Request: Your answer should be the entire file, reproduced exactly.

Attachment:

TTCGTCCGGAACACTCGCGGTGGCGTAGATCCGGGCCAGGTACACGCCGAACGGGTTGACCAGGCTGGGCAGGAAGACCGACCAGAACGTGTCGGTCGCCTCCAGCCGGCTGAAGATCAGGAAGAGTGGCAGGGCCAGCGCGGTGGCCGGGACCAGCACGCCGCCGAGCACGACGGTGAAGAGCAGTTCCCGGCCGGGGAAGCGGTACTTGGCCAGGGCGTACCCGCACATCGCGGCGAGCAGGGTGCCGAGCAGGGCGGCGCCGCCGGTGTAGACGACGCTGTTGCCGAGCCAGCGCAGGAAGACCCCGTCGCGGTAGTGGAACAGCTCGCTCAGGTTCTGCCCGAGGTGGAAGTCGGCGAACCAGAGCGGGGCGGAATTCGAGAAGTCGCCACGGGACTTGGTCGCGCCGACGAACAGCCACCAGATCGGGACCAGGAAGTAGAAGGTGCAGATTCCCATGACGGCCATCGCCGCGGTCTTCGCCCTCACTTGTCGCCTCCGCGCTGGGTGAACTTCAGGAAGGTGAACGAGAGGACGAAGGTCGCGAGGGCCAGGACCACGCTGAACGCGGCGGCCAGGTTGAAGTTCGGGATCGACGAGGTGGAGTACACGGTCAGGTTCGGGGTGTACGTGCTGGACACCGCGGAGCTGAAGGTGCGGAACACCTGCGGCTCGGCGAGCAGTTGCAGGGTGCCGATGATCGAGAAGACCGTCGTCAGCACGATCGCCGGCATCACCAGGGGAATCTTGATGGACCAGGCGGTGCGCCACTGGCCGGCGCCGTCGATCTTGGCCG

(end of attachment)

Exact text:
TTCGTCCGGAACACTCGCGGTGGCGTAGATCCGGGCCAGGTACACGCCGAACGGGTTGACCAGGCTGGGCAGGAAGACCGACCAGAACGTGTCGGTCGCCTCCAGCCGGCTGAAGATCAGGAAGAGTGGCAGGGCCAGCGCGGTGGCCGGGACCAGCACGCCGCCGAGCACGACGGTGAAGAGCAGTTCCCGGCCGGGGAAGCGGTACTTGGCCAGGGCGTACCCGCACATCGCGGCGAGCAGGGTGCCGAGCAGGGCGGCGCCGCCGGTGTAGACGACGCTGTTGCCGAGCCAGCGCAGGAAGACCCCGTCGCGGTAGTGGAACAGCTCGCTCAGGTTCTGCCCGAGGTGGAAGTCGGCGAACCAGAGCGGGGCGGAATTCGAGAAGTCGCCACGGGACTTGGTCGCGCCGACGAACAGCCACCAGATCGGGACCAGGAAGTAGAAGGTGCAGATTCCCATGACGGCCATCGCCGCGGTCTTCGCCCTCACTTGTCGCCTCCGCGCTGGGTGAACTTCAGGAAGGTGAACGAGAGGACGAAGGTCGCGAGGGCCAGGACCACGCTGAACGCGGCGGCCAGGTTGAAGTTCGGGATCGACGAGGTGGAGTACACGGTCAGGTTCGGGGTGTACGTGCTGGACACCGCGGAGCTGAAGGTGCGGAACACCTGCGGCTCGGCGAGCAGTTGCAGGGTGCCGATGATCGAGAAGACCGTCGTCAGCACGATCGCCGGCATCACCAGGGGAATCTTGATGGACCAGGCGGTGCGCCACTGGCCGGCGCCGTCGATCTTGGCCG